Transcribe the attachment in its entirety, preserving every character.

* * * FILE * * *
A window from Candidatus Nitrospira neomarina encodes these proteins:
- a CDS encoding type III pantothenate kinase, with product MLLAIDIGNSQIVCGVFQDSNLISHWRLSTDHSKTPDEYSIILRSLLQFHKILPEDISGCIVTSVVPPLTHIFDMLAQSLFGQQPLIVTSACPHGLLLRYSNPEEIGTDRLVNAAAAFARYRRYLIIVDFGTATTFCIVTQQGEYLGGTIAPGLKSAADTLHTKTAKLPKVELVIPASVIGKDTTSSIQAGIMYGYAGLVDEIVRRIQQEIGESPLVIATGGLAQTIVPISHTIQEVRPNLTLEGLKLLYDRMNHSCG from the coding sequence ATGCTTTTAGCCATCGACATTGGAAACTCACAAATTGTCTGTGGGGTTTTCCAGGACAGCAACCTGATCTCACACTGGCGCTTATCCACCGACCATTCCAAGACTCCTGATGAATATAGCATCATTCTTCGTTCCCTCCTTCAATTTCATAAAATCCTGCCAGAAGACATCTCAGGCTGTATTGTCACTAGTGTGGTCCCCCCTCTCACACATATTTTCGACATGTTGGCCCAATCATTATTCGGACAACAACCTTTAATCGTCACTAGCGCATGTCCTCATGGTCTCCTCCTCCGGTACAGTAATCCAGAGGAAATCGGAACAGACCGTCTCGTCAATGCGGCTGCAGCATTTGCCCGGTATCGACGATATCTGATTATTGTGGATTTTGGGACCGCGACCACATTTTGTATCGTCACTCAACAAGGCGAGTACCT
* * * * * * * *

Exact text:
A window from Candidatus Nitrospira neomarina encodes these proteins:
- a CDS encoding type III pantothenate kinase, with product MLLAIDIGNSQIVCGVFQDSNLISHWRLSTDHSKTPDEYSIILRSLLQFHKILPEDISGCIVTSVVPPLTHIFDMLAQSLFGQQPLIVTSACPHGLLLRYSNPEEIGTDRLVNAAAAFARYRRYLIIVDFGTATTFCIVTQQGEYLGGTIAPGLKSAADTLHTKTAKLPKVELVIPASVIGKDTTSSIQAGIMYGYAGLVDEIVRRIQQEIGESPLVIATGGLAQTIVPISHTIQEVRPNLTLEGLKLLYDRMNHSCG from the coding sequence ATGCTTTTAGCCATCGACATTGGAAACTCACAAATTGTCTGTGGGGTTTTCCAGGACAGCAACCTGATCTCACACTGGCGCTTATCCACCGACCATTCCAAGACTCCTGATGAATATAGCATCATTCTTCGTTCCCTCCTTCAATTTCATAAAATCCTGCCAGAAGACATCTCAGGCTGTATTGTCACTAGTGTGGTCCCCCCTCTCACACATATTTTCGACATGTTGGCCCAATCATTATTCGGACAACAACCTTTAATCGTCACTAGCGCATGTCCTCATGGTCTCCTCCTCCGGTACAGTAATCCAGAGGAAATCGGAACAGACCGTCTCGTCAATGCGGCTGCAGCATTTGCCCGGTATCGACGATATCTGATTATTGTGGATTTTGGGACCGCGACCACATTTTGTATCGTCACTCAACAAGGCGAGTACCT